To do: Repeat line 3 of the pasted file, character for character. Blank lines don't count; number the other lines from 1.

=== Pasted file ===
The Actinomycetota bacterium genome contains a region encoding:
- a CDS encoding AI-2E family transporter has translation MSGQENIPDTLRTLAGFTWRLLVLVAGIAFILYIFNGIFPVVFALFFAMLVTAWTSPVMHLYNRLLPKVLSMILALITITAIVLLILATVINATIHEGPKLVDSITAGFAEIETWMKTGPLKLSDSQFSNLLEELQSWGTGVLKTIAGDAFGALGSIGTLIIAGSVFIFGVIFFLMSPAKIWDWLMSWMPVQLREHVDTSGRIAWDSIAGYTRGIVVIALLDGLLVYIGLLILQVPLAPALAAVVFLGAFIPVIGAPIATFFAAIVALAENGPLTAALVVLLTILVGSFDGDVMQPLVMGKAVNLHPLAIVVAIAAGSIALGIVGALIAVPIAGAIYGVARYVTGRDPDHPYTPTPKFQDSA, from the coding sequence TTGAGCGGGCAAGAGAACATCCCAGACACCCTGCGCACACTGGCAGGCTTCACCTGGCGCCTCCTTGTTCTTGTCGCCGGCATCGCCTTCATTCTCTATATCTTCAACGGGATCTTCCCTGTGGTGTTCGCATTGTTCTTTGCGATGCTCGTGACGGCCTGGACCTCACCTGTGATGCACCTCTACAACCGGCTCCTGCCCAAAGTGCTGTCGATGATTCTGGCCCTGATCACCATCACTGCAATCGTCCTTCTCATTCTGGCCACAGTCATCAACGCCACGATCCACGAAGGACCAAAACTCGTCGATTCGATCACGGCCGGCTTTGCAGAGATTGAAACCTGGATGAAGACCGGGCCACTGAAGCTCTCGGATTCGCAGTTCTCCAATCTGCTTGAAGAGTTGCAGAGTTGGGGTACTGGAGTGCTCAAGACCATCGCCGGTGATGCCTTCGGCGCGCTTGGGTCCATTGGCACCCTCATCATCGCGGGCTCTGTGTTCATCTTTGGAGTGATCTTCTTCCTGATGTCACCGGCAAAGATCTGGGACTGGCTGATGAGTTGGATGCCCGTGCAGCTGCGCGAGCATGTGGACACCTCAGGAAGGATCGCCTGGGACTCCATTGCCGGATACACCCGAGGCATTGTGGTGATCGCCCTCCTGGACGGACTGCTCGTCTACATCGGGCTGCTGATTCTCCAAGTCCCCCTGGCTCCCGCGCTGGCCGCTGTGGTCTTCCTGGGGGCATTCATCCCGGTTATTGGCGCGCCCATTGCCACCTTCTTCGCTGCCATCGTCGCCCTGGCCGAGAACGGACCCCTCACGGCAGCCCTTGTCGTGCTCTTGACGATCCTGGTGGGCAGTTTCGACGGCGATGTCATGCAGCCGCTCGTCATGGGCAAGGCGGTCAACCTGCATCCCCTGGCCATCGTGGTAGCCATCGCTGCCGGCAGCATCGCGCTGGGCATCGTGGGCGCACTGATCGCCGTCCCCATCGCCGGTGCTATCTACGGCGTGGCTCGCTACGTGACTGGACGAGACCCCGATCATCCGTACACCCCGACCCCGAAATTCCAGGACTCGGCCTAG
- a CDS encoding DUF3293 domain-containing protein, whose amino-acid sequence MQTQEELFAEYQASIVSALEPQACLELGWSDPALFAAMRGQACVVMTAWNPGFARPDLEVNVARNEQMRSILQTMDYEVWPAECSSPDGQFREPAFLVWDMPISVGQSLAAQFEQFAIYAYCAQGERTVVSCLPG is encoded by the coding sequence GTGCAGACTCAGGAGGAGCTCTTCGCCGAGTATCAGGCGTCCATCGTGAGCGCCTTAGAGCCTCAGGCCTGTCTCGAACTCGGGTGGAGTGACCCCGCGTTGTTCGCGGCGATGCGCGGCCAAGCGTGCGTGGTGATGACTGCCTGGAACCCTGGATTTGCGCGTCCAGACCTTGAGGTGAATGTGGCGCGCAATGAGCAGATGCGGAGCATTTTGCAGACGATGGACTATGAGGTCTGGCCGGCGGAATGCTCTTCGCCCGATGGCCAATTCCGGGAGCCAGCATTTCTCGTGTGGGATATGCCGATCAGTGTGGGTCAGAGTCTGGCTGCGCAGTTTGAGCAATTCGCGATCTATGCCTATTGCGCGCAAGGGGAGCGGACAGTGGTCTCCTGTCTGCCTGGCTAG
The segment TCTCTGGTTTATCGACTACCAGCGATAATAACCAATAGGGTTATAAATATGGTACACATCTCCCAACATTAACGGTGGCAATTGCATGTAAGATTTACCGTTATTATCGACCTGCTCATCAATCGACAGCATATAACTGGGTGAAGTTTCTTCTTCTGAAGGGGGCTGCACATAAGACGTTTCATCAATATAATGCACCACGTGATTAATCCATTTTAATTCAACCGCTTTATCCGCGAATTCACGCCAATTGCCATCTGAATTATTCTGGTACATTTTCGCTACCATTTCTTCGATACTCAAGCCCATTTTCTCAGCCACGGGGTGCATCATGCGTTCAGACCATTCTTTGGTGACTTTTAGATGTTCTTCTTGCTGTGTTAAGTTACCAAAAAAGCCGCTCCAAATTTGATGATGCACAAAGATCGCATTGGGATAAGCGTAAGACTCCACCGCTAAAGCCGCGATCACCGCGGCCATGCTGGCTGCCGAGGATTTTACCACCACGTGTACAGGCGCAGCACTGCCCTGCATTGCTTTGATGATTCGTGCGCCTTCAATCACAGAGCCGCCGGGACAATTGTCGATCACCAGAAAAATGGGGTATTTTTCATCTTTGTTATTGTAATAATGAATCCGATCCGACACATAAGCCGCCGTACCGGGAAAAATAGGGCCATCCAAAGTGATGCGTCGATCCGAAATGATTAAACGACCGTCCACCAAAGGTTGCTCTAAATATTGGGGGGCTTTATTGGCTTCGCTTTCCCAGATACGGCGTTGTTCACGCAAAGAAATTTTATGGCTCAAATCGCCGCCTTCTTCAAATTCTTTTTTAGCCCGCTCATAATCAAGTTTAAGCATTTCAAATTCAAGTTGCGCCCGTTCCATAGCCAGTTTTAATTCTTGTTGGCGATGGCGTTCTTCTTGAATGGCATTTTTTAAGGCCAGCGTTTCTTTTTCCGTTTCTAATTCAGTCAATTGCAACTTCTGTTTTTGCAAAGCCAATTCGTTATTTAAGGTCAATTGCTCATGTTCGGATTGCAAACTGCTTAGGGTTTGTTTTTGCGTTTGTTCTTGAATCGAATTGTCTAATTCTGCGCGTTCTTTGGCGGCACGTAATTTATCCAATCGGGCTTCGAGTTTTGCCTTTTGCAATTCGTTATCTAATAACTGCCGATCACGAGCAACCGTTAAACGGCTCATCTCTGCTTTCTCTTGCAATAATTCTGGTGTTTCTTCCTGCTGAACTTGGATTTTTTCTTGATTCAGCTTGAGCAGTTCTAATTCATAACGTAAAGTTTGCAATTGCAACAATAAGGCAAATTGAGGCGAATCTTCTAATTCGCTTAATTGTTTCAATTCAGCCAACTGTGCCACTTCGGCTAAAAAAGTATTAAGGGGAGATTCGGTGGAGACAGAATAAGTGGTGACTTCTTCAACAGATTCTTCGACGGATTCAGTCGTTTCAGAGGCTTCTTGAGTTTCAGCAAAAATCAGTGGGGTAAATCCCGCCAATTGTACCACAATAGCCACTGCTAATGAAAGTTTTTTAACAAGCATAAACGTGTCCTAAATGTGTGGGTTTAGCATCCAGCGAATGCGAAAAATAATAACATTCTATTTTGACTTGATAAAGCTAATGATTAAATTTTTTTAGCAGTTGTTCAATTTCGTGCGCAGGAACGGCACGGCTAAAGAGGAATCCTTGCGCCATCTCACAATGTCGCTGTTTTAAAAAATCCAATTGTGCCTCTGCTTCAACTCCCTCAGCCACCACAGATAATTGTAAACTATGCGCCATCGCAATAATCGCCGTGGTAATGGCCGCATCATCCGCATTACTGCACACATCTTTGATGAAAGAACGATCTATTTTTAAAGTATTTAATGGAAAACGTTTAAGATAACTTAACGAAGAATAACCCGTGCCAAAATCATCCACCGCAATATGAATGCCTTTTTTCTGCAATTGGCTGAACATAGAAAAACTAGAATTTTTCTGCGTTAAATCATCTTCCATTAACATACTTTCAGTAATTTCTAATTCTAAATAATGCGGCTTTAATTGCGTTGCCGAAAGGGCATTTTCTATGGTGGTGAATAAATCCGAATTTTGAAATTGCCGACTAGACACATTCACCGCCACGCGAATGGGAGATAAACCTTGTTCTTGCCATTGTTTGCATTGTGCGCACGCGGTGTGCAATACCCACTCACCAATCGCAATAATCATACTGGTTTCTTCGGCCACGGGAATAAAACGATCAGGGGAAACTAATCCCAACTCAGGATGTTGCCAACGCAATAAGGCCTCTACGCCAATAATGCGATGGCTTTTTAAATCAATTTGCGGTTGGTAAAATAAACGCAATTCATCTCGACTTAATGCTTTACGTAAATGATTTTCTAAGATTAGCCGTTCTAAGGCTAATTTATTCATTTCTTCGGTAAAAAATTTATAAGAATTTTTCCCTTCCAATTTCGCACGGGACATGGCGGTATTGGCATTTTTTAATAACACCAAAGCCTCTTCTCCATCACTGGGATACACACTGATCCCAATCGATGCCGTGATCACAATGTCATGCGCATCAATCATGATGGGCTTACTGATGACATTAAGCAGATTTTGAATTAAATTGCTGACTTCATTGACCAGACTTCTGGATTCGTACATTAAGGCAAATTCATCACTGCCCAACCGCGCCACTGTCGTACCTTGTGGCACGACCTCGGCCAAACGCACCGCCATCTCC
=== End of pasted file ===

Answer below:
- a CDS encoding DUF3293 domain-containing protein, whose amino-acid sequence MQTQEELFAEYQASIVSALEPQACLELGWSDPALFAAMRGQACVVMTAWNPGFARPDLEVNVARNEQMRSILQTMDYEVWPAECSSPDGQFREPAFLVWDMPISVGQSLAAQFEQFAIYAYCAQGERTVVSCLPG is encoded by the coding sequence GTGCAGACTCAGGAGGAGCTCTTCGCCGAGTATCAGGCGTCCATCGTGAGCGCCTTAGAGCCTCAGGCCTGTCTCGAACTCGGGTGGAGTGACCCCGCGTTGTTCGCGGCGATGCGCGGCCAAGCGTGCGTGGTGATGACTGCCTGGAACCCTGGATTTGCGCGTCCAGACCTTGAGGTGAATGTGGCGCGCAATGAGCAGATGCGGAGCATTTTGCAGACGATGGACTATGAGGTCTGGCCGGCGGAATGCTCTTCGCCCGATGGCCAATTCCGGGAGCCAGCATTTCTCGTGTGGGATATGCCGATCAGTGTGGGTCAGAGTCTGGCTGCGCAGTTTGAGCAATTCGCGATCTATGCCTATTGCGCGCAAGGGGAGCGGACAGTGGTCTCCTGTCTGCCTGGCTAG